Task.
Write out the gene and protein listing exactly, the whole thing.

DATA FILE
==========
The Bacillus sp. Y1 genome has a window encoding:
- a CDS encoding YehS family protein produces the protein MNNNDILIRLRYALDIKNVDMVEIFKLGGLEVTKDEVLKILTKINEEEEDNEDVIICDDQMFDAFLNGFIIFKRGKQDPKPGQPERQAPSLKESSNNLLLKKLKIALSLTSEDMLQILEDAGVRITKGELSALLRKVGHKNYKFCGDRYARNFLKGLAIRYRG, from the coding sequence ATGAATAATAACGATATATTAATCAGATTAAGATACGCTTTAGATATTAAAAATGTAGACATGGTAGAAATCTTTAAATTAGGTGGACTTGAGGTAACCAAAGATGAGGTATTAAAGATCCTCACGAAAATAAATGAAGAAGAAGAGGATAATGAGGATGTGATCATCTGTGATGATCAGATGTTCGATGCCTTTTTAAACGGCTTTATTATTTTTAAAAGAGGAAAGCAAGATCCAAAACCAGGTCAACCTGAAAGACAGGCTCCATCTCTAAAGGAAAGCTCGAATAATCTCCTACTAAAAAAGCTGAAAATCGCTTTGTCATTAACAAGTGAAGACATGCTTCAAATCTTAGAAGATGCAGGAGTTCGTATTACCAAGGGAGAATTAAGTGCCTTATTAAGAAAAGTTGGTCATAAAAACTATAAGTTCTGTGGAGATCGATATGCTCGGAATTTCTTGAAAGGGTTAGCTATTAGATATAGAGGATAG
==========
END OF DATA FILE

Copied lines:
The Bacillus sp. Y1 genome has a window encoding:
- a CDS encoding YehS family protein produces the protein MNNNDILIRLRYALDIKNVDMVEIFKLGGLEVTKDEVLKILTKINEEEEDNEDVIICDDQMFDAFLNGFIIFKRGKQDPKPGQPERQAPSLKESSNNLLLKKLKIALSLTSEDMLQILEDAGVRITKGELSALLRKVGHKNYKFCGDRYARNFLKGLAIRYRG, from the coding sequence ATGAATAATAACGATATATTAATCAGATTAAGATACGCTTTAGATATTAAAAATGTAGACATGGTAGAAATCTTTAAATTAGGTGGACTTGAGGTAACCAAAGATGAGGTATTAAAGATCCTCACGAAAATAAATGAAGAAGAAGAGGATAATGAGGATGTGATCATCTGTGATGATCAGATGTTCGATGCCTTTTTAAACGGCTTTATTATTTTTAAAAGAGGAAAGCAAGATCCAAAACCAGGTCAACCTGAAAGACAGGCTCCATCTCTAAAGGAAAGCTCGAATAATCTCCTACTAAAAAAGCTGAAAATCGCTTTGTCATTAACAAGTGAAGACATGCTTCAAATCTTAGAAGATGCAGGAGTTCGTATTACCAAGGGAGAATTAAGTGCCTTATTAAGAAAAGTTGGTCATAAAAACTATAAGTTCTGTGGAGATCGATATGCTCGGAATTTCTTGAAAGGGTTAGCTATTAGATATAGAGGATAG